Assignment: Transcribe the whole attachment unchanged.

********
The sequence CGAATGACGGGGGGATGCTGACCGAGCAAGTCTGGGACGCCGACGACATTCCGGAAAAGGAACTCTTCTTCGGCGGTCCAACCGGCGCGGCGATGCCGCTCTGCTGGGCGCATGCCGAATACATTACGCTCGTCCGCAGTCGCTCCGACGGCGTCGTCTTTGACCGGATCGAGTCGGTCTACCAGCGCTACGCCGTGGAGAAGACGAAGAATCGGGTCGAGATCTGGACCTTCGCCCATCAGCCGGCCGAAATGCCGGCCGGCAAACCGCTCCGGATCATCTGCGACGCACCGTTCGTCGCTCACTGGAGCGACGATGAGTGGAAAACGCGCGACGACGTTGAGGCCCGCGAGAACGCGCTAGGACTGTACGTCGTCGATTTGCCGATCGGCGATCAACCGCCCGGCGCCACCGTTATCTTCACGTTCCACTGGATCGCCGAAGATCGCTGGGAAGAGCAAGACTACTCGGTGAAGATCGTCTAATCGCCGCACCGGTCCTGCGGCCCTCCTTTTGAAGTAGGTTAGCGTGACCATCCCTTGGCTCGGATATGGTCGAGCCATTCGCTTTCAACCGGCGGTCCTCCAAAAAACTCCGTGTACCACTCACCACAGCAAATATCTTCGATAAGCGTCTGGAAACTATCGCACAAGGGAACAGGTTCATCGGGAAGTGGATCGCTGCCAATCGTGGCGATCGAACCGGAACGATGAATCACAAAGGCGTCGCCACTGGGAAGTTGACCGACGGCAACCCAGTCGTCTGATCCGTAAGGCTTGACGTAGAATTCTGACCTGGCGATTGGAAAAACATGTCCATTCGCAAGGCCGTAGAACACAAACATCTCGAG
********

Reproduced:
The sequence CGAATGACGGGGGGATGCTGACCGAGCAAGTCTGGGACGCCGACGACATTCCGGAAAAGGAACTCTTCTTCGGCGGTCCAACCGGCGCGGCGATGCCGCTCTGCTGGGCGCATGCCGAATACATTACGCTCGTCCGCAGTCGCTCCGACGGCGTCGTCTTTGACCGGATCGAGTCGGTCTACCAGCGCTACGCCGTGGAGAAGACGAAGAATCGGGTCGAGATCTGGACCTTCGCCCATCAGCCGGCCGAAATGCCGGCCGGCAAACCGCTCCGGATCATCTGCGACGCACCGTTCGTCGCTCACTGGAGCGACGATGAGTGGAAAACGCGCGACGACGTTGAGGCCCGCGAGAACGCGCTAGGACTGTACGTCGTCGATTTGCCGATCGGCGATCAACCGCCCGGCGCCACCGTTATCTTCACGTTCCACTGGATCGCCGAAGATCGCTGGGAAGAGCAAGACTACTCGGTGAAGATCGTCTAATCGCCGCACCGGTCCTGCGGCCCTCCTTTTGAAGTAGGTTAGCGTGACCATCCCTTGGCTCGGATATGGTCGAGCCATTCGCTTTCAACCGGCGGTCCTCCAAAAAACTCCGTGTACCACTCACCACAGCAAATATCTTCGATAAGCGTCTGGAAACTATCGCACAAGGGAACAGGTTCATCGGGAAGTGGATCGCTGCCAATCGTGGCGATCGAACCGGAACGATGAATCACAAAGGCGTCGCCACTGGGAAGTTGACCGACGGCAACCCAGTCGTCTGATCCGTAAGGCTTGACGTAGAATTCTGACCTGGCGATTGGAAAAACATGTCCATTCGCAAGGCCGTAGAACACAAACATCTCGAG